As for the foreseeable future, Wildcat Creek is not expected to rise into flood stage. At one time it was forecast to crest Tuesday at around 22 feet. The creek was hovering around 8 feet as late Tuesday morning and early afternoon, and not forecast to go much above that through the rest of the next three days.
As for Tuttle Creek Lake, it continues to rise as well, now up 1,125.90 feet as of this morning (50.90 feet above normal pool.) Riley County Emergency Management Director Pat Collins says as it approaches the second highest level in the lake’s history there is still about 30 percent capacity. There have been no talks of opening the emergency spillway.
The National Weather Service is predicting Wildcat Creek will experience moderate flooding, cresting Tuesday morning.
As of 4 p.m. Monday, May 20, rainfall quantities between 1.5 to 4 inches are possible through Tuesday evening. A flash flood watch is in effect in Riley, Pottawatomie and Geary Counties through 7 p.m. Tuesday and a flood warning has been declared for Wildcat Creek as well as Fancy Creek near Randolph, Lyon Creek near Junction City and the Kansas River at Manhattan.
Manhattan Floodplain Manager Chad Bunger says current projections have Wildcat Creek topping out at 22.5 feet. Last week’s minimal flooding crested around 15 feet, 25 feet results in water flowing over Linear Trail and the Labor Day flood of Wildcat Creek reached a height of 28 feet.
The NWS indicates the major flood stage on Wildcat Creek begins at 23 feet. Bunger says projections this far out by the NWS is “unprecedented.
“I don’t know if I’ve ever seen them do this for Wildcat Creek where we get almost a day of advanced warning like this,” says Bunger. “Usually it occurs after we get a rain event in the watershed and some rainfall data is accumulated by the weather service and then they make a prediction.”
The early warning, Bunger says, demonstrates the importance of residents who live in the creek’s floodplain or who have been flooded during past events staying alert.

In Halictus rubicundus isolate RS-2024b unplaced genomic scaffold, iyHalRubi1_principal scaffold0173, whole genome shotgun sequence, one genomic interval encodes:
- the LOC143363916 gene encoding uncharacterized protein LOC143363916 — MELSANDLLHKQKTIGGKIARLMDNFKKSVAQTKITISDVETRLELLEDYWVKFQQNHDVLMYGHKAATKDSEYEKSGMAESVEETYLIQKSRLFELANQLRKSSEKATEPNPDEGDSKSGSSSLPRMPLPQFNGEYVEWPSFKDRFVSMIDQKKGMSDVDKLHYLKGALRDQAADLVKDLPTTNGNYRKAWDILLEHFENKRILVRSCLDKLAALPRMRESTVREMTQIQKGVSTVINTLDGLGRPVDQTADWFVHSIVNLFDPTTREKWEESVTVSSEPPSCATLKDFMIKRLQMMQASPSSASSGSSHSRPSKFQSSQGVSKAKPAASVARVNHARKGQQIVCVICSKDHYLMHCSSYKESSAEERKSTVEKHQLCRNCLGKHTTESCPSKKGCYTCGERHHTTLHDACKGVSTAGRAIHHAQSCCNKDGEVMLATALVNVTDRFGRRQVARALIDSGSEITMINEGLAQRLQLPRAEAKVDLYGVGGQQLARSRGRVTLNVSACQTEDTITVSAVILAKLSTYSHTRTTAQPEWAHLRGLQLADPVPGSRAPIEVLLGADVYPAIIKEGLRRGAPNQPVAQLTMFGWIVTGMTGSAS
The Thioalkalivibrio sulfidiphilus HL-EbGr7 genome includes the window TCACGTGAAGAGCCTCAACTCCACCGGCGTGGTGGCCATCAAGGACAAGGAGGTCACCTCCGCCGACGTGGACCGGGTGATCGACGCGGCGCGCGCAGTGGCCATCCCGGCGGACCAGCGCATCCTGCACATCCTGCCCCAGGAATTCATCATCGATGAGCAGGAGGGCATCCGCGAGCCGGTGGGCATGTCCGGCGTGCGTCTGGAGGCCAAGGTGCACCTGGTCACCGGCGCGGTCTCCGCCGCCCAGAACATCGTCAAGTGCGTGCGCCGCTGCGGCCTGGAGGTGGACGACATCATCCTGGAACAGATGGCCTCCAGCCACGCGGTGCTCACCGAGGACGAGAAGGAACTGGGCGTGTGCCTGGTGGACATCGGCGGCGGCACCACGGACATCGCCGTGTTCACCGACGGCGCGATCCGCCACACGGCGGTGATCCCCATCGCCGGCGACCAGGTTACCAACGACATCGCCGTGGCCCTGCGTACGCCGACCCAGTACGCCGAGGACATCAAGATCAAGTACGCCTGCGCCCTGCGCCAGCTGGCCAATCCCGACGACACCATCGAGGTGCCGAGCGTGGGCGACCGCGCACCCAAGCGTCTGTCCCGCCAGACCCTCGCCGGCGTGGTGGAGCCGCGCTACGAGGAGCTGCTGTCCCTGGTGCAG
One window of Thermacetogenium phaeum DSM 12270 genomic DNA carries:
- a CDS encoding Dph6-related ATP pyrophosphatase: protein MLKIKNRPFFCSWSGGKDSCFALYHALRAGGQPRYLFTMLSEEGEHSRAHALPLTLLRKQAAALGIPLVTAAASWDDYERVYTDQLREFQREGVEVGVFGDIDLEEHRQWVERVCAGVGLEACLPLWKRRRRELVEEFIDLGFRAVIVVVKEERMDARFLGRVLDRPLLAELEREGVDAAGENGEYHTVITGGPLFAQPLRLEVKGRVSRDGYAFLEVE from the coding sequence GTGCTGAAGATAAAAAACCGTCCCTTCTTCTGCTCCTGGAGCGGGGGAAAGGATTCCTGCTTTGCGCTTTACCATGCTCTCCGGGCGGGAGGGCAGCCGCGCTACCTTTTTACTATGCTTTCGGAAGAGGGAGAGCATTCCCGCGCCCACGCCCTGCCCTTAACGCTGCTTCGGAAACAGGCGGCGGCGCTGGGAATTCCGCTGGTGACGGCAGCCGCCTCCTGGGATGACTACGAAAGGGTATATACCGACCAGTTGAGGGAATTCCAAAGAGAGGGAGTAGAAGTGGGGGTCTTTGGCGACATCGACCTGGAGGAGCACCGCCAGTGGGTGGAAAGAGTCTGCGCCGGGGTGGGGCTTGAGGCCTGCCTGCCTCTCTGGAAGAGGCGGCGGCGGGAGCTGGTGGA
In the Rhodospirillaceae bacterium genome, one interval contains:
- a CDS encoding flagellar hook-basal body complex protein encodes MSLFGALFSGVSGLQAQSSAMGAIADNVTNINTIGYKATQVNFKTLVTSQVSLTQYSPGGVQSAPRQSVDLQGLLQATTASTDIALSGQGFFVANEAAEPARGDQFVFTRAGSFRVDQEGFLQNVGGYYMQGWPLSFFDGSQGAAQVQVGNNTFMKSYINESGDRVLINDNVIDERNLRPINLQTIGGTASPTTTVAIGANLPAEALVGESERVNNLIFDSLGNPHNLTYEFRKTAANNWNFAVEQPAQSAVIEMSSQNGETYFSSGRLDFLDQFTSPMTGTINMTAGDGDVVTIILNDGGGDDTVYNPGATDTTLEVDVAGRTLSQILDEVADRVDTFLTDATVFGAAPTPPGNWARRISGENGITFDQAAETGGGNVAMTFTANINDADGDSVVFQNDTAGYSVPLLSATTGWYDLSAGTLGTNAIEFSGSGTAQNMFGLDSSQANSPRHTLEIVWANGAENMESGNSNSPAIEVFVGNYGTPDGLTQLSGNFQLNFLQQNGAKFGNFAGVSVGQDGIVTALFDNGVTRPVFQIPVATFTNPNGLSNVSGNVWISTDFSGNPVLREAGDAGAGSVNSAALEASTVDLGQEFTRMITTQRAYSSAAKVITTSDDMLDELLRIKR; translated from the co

“I don’t know where the rainfall will land, it could land in a spot in the watershed where it causes minimal damage or is not as intense and we’re fortunate,” Bunger says. “Or it could rain in one spot all at one time and rain more than the amount to cause 22.5 feet of crest on Wildcat Creek and we’d have some serious problems.”
Bunger says while they cannot predict how things will play out, he calls the situation serious and urges residents to be prepared and follow the levels online if possible.
“Round up your important documents, those irreplaceable items that you can take with you and be ready to go at a moment’s notice if you live in the Wildcat Creek watershed.”
Items he specifically mentioned protecting included drivers licenses, passports, photo albums, important bills and electronics. Bunger says if you can’t take things with you, put the items that would suffer the most damage in a flood on a higher surface in your home. Residents in low-lying areas and floodplains are also advised to consider moving your vehicle to higher ground in order to not be stranded should your roadway flood.
Residents are also advised to subscribe to area emergency alerts online, monitor the Manhattan Flood Updates Facebook page, make sure your weather radios are powered up and never drive into flooded areas.
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